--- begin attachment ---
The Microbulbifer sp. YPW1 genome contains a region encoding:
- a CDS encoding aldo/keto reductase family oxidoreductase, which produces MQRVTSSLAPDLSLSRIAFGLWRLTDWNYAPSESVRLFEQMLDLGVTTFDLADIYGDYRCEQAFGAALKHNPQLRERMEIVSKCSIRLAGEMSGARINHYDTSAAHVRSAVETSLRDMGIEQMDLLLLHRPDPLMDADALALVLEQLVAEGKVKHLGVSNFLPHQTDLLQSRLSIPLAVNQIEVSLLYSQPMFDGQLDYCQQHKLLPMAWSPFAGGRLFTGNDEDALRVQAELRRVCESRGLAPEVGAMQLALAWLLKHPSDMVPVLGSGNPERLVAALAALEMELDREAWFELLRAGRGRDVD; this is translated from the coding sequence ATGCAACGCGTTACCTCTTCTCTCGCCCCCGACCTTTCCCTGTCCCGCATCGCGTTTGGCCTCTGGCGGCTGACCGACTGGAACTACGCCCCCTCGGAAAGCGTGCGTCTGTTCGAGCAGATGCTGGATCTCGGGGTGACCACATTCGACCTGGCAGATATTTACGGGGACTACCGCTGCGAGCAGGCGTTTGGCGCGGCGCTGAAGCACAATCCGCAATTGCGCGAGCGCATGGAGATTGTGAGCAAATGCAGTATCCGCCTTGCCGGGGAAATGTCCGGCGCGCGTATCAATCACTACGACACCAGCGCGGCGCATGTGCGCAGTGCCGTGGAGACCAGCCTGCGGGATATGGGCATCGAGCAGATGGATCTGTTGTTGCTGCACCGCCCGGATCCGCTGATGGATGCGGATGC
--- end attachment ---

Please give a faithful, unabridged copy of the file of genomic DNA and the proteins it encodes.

The Microbulbifer sp. YPW1 genome contains a region encoding:
- a CDS encoding aldo/keto reductase family oxidoreductase, which produces MQRVTSSLAPDLSLSRIAFGLWRLTDWNYAPSESVRLFEQMLDLGVTTFDLADIYGDYRCEQAFGAALKHNPQLRERMEIVSKCSIRLAGEMSGARINHYDTSAAHVRSAVETSLRDMGIEQMDLLLLHRPDPLMDADALALVLEQLVAEGKVKHLGVSNFLPHQTDLLQSRLSIPLAVNQIEVSLLYSQPMFDGQLDYCQQHKLLPMAWSPFAGGRLFTGNDEDALRVQAELRRVCESRGLAPEVGAMQLALAWLLKHPSDMVPVLGSGNPERLVAALAALEMELDREAWFELLRAGRGRDVD; this is translated from the coding sequence ATGCAACGCGTTACCTCTTCTCTCGCCCCCGACCTTTCCCTGTCCCGCATCGCGTTTGGCCTCTGGCGGCTGACCGACTGGAACTACGCCCCCTCGGAAAGCGTGCGTCTGTTCGAGCAGATGCTGGATCTCGGGGTGACCACATTCGACCTGGCAGATATTTACGGGGACTACCGCTGCGAGCAGGCGTTTGGCGCGGCGCTGAAGCACAATCCGCAATTGCGCGAGCGCATGGAGATTGTGAGCAAATGCAGTATCCGCCTTGCCGGGGAAATGTCCGGCGCGCGTATCAATCACTACGACACCAGCGCGGCGCATGTGCGCAGTGCCGTGGAGACCAGCCTGCGGGATATGGGCATCGAGCAGATGGATCTGTTGTTGCTGCACCGCCCGGATCCGCTGATGGATGCGGATGC